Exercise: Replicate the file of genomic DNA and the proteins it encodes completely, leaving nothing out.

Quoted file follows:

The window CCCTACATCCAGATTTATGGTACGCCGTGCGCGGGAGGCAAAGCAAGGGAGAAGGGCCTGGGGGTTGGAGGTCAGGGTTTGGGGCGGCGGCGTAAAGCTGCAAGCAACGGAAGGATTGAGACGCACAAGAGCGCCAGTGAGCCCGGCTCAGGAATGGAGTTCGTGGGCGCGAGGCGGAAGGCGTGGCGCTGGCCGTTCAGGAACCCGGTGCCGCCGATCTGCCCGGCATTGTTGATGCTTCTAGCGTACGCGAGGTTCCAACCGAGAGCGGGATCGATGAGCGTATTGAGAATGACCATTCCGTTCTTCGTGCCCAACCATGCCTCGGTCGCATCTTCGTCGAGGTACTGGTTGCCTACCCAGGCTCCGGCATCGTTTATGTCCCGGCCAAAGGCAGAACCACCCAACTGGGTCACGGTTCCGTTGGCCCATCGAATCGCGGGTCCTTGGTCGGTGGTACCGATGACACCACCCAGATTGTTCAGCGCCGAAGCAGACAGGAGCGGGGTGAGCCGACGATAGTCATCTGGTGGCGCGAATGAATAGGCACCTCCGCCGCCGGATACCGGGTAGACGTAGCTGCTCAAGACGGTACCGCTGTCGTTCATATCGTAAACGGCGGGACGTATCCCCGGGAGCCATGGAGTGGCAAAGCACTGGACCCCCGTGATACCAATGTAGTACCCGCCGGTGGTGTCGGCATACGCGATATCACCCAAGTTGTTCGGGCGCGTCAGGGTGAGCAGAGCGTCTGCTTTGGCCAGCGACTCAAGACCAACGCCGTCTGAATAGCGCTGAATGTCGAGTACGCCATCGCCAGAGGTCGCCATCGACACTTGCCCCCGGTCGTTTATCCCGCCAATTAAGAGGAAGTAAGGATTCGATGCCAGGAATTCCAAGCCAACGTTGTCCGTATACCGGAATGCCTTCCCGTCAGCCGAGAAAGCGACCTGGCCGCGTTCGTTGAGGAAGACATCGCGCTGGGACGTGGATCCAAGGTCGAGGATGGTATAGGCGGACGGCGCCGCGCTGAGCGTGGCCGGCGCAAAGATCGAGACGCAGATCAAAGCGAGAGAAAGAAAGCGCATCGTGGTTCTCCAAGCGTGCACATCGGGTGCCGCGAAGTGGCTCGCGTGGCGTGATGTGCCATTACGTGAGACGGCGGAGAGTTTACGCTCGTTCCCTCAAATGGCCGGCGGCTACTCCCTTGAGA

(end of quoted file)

The window CCCTACATCCAGATTTATGGTACGCCGTGCGCGGGAGGCAAAGCAAGGGAGAAGGGCCTGGGGGTTGGAGGTCAGGGTTTGGGGCGGCGGCGTAAAGCTGCAAGCAACGGAAGGATTGAGACGCACAAGAGCGCCAGTGAGCCCGGCTCAGGAATGGAGTTCGTGGGCGCGAGGCGGAAGGCGTGGCGCTGGCCGTTCAGGAACCCGGTGCCGCCGATCTGCCCGGCATTGTTGATGCTTCTAGCGTACGCGAGGTTCCAACCGAGAGCGGGATCGATGAGCGTATTGAGAATGACCATTCCGTTCTTCGTGCCCAACCATGCCTCGGTCGCATCTTCGTCGAGGTACTGGTTGCCTACCCAGGCTCCGGCATCGTTTATGTCCCGGCCAAAGGCAGAACCACCCAACTGGGTCACGGTTCCGTTGGCCCATCGAATCGCGGGTCCTTGGTCGGTGGTACCGATGACACCACCCAGATTGTTCAGCGCCGAAGCAGACAGGAGCGGGGTGAGCCGACGATAGTCATCTGGTGGCGCGAATGAATAGGCACCTCCGCCGCCGGATACCGGGTAGACGTAGCTGCTCAAGACGGTACCGCTGTCGTTCATATCGTAAACGGCGGGACGTATCCCCGGGAGCCATGGAGTGGCAAAGCACTGGACCCCCGTGATACCAATGTAGTACCCGCCGGTGGTGTCGGCATACGCGATATCACCCAAGTTGTTCGGGCGCGTCAGGGTGAGCAGAGCGTCTGCTTTGGCCAGCGACTCAAGACCAACGCCGTCTGAATAGCGCTGAATGTCGAGTACGCCATCGCCAGAGGTCGCCATCGACACTTGCCCCCGGTCGTTTATCCCGCCAATTAAGAGGAAGTAAGGATTCGATGCCAGGAATTCCAAGCCAACGTTGTCCGTATACCGGAATGCCTTCCCGTCAGCCGAGAAAGCGACCTGGCCGCGTTCGTTGAGGAAGACATCGCGCTGGGACGTGGATCCAAGGTCGAGGATGGTATAGGCGGACGGCGCCGCGCTGAGCGTGGCCGGCGCAAAGATCGAGACGCAGATCAAAGCGAGAGAAAGAAAGCGCATCGTGGTTCTCCAAGCGTGCACATCGGGTGCCGCGAAGTGGCTCGCGTGGCGTGATGTGCCATTACGTGAGACGGCGGAGAGTTTACGCTCGTTCCCTCAAATGGCCGGCGGCTACTCCCTTGAGA